Europe as financial advisers see it.
A long time ago, the European Union used to be a place for the production of coal and steel. Nowadays, it seems to be a global Union far more engaged than the US with our jobs and other matters. Consider: in the US no would find “passports” for advisors (no right to act in another State, just the one in which you obtained your licence if you are a broker or advisor). This is quite different to the European situation.
That fact is, in theory, fantastic, but where are the fundamental common rules and why are we faced with so many projects, documents and regulations?
In a normal world, when humans decide to create an unified place or project, they define which people will be in charge for decisions on constitutions, acts and law but not in the EU.
Few if any of the citizens are aware of this but if we call Europe a “country” of 27 individual countries with a Parliament and another chamber, the EU Council, we need to realise that neither of these can decide unless they are in agreement. Amusingly, ask a European citizen who is defining their laws and they will respond that the EC is the boss and decides what happens!
In a normal world when you decide a new law, you conclude it and wait before defining new legislation on the same topic (in a perfect world preferably not within 2 years to allow sufficient time for relevant parties to adapt to it); but … in the EU you can have 3 pieces of legislation dealing with the same topic, discussed all at once!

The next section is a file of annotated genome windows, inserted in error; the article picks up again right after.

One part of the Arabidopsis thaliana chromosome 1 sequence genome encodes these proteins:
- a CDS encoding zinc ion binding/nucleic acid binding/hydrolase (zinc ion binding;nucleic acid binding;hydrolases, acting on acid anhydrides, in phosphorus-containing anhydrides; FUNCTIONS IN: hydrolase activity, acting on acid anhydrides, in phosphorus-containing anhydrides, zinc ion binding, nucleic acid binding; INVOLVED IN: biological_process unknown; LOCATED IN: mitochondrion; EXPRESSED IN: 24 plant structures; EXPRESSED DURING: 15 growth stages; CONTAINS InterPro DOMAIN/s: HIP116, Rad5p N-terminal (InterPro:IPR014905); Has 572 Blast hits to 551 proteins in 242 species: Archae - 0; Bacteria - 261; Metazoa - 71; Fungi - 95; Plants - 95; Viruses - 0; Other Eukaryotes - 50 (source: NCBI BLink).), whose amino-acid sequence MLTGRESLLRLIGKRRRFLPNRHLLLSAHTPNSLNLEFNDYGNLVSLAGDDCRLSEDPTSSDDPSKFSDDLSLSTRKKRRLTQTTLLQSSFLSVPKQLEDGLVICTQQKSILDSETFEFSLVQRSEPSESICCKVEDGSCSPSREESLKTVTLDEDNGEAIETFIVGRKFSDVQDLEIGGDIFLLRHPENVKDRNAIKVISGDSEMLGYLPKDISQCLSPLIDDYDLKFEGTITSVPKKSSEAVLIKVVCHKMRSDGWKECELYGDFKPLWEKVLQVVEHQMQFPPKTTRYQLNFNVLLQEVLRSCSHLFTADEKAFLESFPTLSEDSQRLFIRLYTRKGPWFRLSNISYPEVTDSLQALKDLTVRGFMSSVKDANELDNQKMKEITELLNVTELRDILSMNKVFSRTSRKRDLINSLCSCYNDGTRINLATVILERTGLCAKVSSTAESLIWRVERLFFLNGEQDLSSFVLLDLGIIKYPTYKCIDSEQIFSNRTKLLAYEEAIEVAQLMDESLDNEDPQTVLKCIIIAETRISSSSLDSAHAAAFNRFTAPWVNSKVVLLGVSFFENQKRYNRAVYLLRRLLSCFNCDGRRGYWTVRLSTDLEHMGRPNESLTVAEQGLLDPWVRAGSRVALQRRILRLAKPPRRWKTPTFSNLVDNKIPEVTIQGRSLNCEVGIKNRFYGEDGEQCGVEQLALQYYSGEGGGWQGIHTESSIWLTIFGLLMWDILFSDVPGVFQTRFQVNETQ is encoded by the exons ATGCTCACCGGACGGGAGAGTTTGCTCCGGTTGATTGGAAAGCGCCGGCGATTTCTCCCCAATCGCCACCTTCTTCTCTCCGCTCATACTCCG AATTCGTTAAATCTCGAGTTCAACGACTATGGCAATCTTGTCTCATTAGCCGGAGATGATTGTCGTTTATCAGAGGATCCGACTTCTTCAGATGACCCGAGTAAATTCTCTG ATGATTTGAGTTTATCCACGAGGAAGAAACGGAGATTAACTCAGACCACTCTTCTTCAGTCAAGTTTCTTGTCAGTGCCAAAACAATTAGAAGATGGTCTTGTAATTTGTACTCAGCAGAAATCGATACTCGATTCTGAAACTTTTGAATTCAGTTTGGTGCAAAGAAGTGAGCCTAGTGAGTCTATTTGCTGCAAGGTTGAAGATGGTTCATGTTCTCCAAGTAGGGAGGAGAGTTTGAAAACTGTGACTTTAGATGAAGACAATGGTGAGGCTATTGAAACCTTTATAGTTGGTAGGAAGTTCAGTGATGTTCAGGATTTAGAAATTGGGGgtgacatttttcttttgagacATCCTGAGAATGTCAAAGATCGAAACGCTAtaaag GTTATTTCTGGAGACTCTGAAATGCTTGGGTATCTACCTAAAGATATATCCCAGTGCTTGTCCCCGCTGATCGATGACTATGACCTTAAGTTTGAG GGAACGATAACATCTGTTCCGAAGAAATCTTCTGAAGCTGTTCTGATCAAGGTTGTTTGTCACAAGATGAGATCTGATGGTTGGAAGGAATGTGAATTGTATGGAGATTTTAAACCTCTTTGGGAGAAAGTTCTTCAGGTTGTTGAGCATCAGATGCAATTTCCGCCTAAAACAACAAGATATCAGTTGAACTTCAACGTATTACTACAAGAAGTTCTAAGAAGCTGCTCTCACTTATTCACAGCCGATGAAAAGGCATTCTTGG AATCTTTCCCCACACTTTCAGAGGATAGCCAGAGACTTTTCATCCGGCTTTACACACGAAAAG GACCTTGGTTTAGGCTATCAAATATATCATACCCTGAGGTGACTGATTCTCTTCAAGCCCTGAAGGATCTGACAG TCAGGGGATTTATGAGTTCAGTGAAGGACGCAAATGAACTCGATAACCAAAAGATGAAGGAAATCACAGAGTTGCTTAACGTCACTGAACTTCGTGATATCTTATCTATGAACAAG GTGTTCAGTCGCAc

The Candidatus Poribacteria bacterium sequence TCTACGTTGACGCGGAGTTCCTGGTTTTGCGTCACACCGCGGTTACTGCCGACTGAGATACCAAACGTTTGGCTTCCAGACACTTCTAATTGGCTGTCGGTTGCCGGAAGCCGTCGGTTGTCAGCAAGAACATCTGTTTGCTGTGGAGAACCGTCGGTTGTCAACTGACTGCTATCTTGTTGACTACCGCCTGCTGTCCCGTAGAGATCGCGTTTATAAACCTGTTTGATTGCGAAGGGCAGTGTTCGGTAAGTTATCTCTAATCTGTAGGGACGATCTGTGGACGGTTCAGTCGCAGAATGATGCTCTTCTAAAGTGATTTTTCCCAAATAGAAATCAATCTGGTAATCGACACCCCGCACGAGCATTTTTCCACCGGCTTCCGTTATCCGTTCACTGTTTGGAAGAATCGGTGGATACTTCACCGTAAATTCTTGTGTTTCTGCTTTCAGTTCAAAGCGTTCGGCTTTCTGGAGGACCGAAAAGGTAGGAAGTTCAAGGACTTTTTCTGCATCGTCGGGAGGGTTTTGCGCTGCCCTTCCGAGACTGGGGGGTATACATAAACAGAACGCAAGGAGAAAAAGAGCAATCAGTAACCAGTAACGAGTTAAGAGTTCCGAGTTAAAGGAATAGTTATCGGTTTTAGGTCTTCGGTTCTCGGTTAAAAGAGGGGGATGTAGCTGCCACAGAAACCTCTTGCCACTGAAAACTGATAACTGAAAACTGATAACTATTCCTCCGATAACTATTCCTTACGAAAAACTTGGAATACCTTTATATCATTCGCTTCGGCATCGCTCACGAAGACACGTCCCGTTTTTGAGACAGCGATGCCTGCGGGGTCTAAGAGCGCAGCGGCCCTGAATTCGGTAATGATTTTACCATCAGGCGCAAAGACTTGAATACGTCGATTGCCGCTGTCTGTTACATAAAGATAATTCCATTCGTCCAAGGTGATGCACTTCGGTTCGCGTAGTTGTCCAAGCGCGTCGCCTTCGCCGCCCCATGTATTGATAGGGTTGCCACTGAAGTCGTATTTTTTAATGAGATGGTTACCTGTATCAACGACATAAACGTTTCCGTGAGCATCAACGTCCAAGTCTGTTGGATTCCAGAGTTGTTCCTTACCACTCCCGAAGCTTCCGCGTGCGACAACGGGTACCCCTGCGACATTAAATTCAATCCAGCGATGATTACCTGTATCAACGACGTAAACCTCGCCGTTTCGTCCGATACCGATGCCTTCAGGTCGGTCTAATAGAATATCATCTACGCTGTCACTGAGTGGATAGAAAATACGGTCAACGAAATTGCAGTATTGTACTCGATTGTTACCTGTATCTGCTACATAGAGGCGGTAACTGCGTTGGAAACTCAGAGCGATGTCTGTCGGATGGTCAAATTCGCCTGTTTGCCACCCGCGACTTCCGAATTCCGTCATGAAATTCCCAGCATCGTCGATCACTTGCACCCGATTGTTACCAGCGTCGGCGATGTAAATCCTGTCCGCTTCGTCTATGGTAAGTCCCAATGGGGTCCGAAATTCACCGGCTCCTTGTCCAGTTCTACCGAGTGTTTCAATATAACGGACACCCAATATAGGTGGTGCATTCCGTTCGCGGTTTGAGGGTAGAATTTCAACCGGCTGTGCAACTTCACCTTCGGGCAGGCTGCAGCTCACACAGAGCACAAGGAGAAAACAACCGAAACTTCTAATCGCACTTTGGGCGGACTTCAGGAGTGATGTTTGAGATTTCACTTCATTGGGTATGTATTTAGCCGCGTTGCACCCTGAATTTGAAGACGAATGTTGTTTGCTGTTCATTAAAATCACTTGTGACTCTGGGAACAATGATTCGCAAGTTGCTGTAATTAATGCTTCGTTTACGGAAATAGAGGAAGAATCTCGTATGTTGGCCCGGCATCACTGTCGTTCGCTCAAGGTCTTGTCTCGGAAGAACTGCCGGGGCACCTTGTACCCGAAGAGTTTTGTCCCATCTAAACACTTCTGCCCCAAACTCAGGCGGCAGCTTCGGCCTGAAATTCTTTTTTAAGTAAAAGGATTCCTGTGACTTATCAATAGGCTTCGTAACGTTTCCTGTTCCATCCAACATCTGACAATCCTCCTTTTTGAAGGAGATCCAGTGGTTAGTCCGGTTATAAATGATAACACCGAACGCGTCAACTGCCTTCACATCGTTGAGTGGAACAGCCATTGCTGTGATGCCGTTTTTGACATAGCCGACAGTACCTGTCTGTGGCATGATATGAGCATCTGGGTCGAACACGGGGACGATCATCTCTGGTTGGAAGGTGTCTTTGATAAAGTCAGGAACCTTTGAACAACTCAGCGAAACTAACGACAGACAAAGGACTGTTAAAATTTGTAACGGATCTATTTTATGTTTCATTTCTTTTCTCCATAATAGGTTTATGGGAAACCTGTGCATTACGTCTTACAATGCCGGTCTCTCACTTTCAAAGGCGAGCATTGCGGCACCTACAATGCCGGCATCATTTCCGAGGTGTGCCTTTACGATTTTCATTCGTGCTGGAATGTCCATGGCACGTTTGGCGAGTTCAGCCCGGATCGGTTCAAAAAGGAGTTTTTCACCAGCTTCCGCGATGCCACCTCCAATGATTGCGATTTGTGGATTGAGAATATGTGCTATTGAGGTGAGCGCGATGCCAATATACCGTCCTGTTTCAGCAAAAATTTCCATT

In a normal world, when you, a citizen, elect representatives, you expect them to be in charge of voting what may be the rules that affect your life. But … in the EU, a general text may be voted for by both the European Parliament and European Council and yet, there is the chance, particularly in regulatory matters, that the result is a highly precise and specific text from the European Commission! Increasingly this will be a text produced through or by an administrative external entity.
In almost every case, the result is often at least 6 or 7 years of negotiation between numerous stakeholders, frequent and continual arbitration with civil servants, leading to amendments to the citizens’ text and, ultimately, the translation of a Directive (that has to be fully translated and transposed into national laws) into Regulation, which doesn’t necessarily. The result: hundreds and hundreds of pages precisely describing the far fewer previous pages, which it had been supposed were sufficiently clear to become the rules or law in themselves.
In the middle of 2017, we are proud to see a new picture of what advisers are in Europe but we are also continuously negotiating the IDD text (“D” for Directive – supposedly free transposition to national rules) plus one of the 4 declinations of it as “Regulatory texts” (including enforcing measures) and the forthcoming debate on Fintech, which is expected to represent a clever debate but could be one that is only partly focused and realistic if we, the representatives for the relevant firms, whether human or techno, are not heard and listened to.
Having said this, and on behalf of those I represent, I may ask the EC and our ESAs to remain reasonable and to work in the interests of the majority and our common market. For once we now have, in my opinion, a truly pro-European French President, I therefore hope that Europe will be able to define some simple rules, aiming for matters to be managed in a more normal way.
Our 650,000 advisors, hundreds of thousands of firms, the employed public and millions of consumers all over Europe are expecting it.